A CEO - and by extension any C-level or executive - has a certain power over his or her employees. By impersonating the CEO, cybercriminals appropriate that power by falsifying executive e-mail accounts, for example, asking employees to forward financial, confidential or business-critical data or to carry out transactions. In fact, cybercriminals with CEO fraud therefore abuse the employee's obedience.
Different targets, different tactics.
CEO fraud can be carried out in different ways: depending on the intended victim, the cybercriminal throws out a different rod...
Phising is the well-known tactic of sending an e-mail to a large number of users. The message usually consists of A tempting financial message or a warning asking you to sign in via a link (e.g. on PayPal, your Apple account or your bank account) that will try to retrieve your login details or deliver your malware if you click on it and follow the instructions.Compare it to angling in a large fishpond with lots of fish. Every patient angler will have a bite sooner or later.
Spear phishing is a similar process but more targeted. The cybercriminal uses a spear and ejects it to one specific fish. The message contains more personalized data, which the cybercriminals collected on social media and other public channels. Unlike phishing, the chance that the victim will actually perform the requested act or transaction of money or data is much greater. Typical victims of Spear Phishing are financial, HR, IT and R&D departments. If the fake messages seem to come from your CEO, who is asking for specific information that not everyone knows you have access to, the trap is hard to see through.
Sometimes cybercriminals with CEO fraud immediately go for the fat fish, the whale. By posing as a distinguished business partner or a highly placed figure within the organization, they immediately attack the CEO himself or another manager. The objective remains the same: to extract money and valuable data. Executive Whaling is characterized by a great knowledge of the target company and the victims in person. It is therefore a time-consuming and expensive method of working for cybercriminals, which is why it mainly occurs in large, wealthy companies.
So much for fisheries. CEO fraud is also sometimes framed within a security context. Social EngineeringThis is any form of cybercrime that relies on psychological manipulation of the victims by using personal information. Collecting information about the victims on social media (also known as mining) is usually part of this.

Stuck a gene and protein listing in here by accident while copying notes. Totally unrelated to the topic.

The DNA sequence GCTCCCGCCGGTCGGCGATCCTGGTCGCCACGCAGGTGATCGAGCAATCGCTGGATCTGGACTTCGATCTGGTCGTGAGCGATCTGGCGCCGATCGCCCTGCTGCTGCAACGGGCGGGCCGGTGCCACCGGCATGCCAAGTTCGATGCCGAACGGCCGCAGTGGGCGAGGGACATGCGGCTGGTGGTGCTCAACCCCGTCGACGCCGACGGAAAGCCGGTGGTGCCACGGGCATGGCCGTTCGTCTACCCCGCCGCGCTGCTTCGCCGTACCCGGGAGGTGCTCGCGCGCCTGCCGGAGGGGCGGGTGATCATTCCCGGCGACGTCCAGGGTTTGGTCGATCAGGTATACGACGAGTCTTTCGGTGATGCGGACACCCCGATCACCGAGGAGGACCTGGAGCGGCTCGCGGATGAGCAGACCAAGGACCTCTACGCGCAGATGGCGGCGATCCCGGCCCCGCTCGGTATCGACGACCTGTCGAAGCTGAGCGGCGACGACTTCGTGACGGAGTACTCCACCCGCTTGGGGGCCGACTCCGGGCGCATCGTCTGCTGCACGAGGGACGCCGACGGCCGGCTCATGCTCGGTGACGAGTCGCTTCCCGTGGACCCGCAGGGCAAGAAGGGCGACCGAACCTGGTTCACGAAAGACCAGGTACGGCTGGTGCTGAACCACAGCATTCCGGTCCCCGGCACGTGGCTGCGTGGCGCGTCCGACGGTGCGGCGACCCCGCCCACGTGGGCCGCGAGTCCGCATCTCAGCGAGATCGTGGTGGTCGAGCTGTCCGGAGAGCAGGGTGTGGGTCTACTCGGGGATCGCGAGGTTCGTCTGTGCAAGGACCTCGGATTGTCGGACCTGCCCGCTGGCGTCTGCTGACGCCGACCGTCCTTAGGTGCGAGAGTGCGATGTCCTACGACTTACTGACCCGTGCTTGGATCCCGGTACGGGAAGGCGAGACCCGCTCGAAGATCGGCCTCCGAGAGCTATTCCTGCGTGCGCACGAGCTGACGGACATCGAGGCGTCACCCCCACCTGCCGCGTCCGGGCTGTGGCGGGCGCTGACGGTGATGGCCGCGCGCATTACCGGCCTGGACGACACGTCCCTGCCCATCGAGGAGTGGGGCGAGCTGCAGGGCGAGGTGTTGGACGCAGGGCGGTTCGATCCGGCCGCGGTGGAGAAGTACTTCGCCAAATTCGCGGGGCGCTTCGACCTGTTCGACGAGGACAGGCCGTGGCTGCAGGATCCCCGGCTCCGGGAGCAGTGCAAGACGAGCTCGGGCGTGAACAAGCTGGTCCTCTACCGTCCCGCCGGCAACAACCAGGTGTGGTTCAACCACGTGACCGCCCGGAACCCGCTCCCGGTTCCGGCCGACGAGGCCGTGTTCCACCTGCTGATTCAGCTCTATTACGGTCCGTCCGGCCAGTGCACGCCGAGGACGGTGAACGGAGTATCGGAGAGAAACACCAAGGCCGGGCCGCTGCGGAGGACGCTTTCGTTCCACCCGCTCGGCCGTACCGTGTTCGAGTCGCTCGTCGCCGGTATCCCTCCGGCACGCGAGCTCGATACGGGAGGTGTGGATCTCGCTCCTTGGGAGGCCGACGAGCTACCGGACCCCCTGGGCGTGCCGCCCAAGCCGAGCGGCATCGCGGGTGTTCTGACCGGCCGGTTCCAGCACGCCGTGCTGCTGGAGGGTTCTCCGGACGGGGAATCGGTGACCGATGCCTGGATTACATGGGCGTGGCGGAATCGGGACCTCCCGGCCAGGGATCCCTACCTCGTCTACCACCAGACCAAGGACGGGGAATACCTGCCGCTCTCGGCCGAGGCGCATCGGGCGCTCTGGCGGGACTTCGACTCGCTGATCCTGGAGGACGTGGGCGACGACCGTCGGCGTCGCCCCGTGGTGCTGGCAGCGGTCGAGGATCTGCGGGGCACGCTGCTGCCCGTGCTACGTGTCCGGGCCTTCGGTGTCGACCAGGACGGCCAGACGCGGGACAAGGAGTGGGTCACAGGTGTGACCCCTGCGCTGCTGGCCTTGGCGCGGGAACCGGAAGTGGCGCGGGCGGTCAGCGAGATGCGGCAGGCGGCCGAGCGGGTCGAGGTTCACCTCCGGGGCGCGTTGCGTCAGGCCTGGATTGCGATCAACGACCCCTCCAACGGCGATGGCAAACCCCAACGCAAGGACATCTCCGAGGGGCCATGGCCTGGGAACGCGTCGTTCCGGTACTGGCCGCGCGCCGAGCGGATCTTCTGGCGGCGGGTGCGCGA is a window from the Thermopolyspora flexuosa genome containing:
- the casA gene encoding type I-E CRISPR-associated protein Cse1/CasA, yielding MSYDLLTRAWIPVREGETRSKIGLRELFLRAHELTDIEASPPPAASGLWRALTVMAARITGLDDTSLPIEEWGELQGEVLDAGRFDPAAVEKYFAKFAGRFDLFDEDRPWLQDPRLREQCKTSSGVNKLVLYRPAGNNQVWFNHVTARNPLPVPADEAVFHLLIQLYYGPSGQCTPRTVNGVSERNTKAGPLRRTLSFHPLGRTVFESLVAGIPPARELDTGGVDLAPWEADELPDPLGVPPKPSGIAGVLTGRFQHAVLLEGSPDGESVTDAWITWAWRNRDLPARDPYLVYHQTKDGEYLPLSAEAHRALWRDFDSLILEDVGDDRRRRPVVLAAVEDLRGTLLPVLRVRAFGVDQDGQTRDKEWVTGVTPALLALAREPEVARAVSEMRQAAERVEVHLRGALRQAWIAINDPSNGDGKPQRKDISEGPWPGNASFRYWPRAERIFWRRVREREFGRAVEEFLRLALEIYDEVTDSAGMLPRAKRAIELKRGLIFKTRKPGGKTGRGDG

CEO fraud therefore manifests itself in various forms. The sharp increase in the number of reports shows that this way of working is very popular among cyber criminals. Organisations that are in a strong growth phase are often the victims. New employees do not yet know the habits of their managers and are therefore less able to recognise deviant behaviour and unusual questions.
5 tips to arm yourself against CEO fraud
1. Locate the risk
By determining who and which departments within your organisation are most vulnerable, you can provide more targeted security. In addition to the managers themselves, HR, IT and Finance employees are most often targeted. In R&D intensive organisations, leading researchers are also sometimes the victims. Think like a cybercriminal. Who has access to sensitive and valuable information? Who reports directly to the CEO, to the CxO?
2. Install the basic security tools
2-Factor authentication, email filters, anti-virus software, access and authorization level management... These are some of the most essential ways to secure your IT. The investment in adequate security solutions pale in comparison to the cost of a large-scale hack or cryptolocker.
3. Implement an active security policy
Most companies have an active HR policy, which defines what is expected of their employees. To what extent is cyber security included? Large companies often have some form of security policy, but it is often very limited and seldom evolves in line with the changing techniques used by cyber criminals. In smaller organisations, an active security policy usually does not exist.
How do your people deal with e-mails from an unknown source? Is there password management? Does everyone know what the appointments are regarding WiFi access or working from home? ... Be proactive in this and set clear guidelines.
4. Simple standard procedures
A policy gives direction to the people and the organisation. Procedures ensure that the policy is maintained. However, limit the number of procedures and keep them simple. A jumble of complex procedures has a negative impact on the efficiency of your operations and will soon be rejected by the employees. Although the size of the procedures obviously depends on the size of the organisation.
For example, procedures related to information about cyber threats and their resolution make a lot of sense. Because CEO fraud attacks are usually very targeted, it is important to determine who informs you when and how. You can also provide procedures to systematically test and increase the level of security.
5. Security awareness training
This last tip is perhaps the most important. Making all employees aware of the threats is essential. Make sure they know what e.g. CEO fraud is, that they are aware of phishing, spear-phishing and CEO whaling. Make sure that the different risk profiles within your organisation each have their own risk. What type of attack can an HR employee expect? What type of attack can an R&D engineer expect? What information do hackers use via Social Engineering? In other words, what should you watch out for when you post something on social media, for example?
In addition, it is important that everyone knows and uses the security tools, policies and procedures. Security Awareness For your employees, this is a continuous programme with regular tests at unexpected moments.